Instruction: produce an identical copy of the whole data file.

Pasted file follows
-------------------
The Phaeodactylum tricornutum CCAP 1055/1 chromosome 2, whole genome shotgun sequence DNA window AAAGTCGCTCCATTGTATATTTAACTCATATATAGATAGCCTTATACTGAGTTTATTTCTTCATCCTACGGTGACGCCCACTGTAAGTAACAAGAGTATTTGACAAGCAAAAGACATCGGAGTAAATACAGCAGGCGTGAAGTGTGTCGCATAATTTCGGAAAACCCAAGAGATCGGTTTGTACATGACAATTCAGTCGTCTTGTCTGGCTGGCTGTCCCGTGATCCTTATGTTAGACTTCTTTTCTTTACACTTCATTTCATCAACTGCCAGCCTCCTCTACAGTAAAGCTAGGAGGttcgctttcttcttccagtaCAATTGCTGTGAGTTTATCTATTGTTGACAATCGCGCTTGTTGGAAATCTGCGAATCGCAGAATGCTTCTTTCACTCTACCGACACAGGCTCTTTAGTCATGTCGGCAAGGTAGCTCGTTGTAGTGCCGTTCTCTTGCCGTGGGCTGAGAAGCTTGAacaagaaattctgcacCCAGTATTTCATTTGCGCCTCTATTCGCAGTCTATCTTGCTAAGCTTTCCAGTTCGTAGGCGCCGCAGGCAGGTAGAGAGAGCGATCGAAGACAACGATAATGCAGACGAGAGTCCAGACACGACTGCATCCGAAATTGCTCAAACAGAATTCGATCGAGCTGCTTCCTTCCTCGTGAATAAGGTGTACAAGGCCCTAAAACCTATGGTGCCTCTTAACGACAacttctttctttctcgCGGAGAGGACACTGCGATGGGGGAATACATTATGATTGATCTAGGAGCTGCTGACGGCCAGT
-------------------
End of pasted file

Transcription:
The Phaeodactylum tricornutum CCAP 1055/1 chromosome 2, whole genome shotgun sequence DNA window AAAGTCGCTCCATTGTATATTTAACTCATATATAGATAGCCTTATACTGAGTTTATTTCTTCATCCTACGGTGACGCCCACTGTAAGTAACAAGAGTATTTGACAAGCAAAAGACATCGGAGTAAATACAGCAGGCGTGAAGTGTGTCGCATAATTTCGGAAAACCCAAGAGATCGGTTTGTACATGACAATTCAGTCGTCTTGTCTGGCTGGCTGTCCCGTGATCCTTATGTTAGACTTCTTTTCTTTACACTTCATTTCATCAACTGCCAGCCTCCTCTACAGTAAAGCTAGGAGGttcgctttcttcttccagtaCAATTGCTGTGAGTTTATCTATTGTTGACAATCGCGCTTGTTGGAAATCTGCGAATCGCAGAATGCTTCTTTCACTCTACCGACACAGGCTCTTTAGTCATGTCGGCAAGGTAGCTCGTTGTAGTGCCGTTCTCTTGCCGTGGGCTGAGAAGCTTGAacaagaaattctgcacCCAGTATTTCATTTGCGCCTCTATTCGCAGTCTATCTTGCTAAGCTTTCCAGTTCGTAGGCGCCGCAGGCAGGTAGAGAGAGCGATCGAAGACAACGATAATGCAGACGAGAGTCCAGACACGACTGCATCCGAAATTGCTCAAACAGAATTCGATCGAGCTGCTTCCTTCCTCGTGAATAAGGTGTACAAGGCCCTAAAACCTATGGTGCCTCTTAACGACAacttctttctttctcgCGGAGAGGACACTGCGATGGGGGAATACATTATGATTGATCTAGGAGCTGCTGACGGCCAGT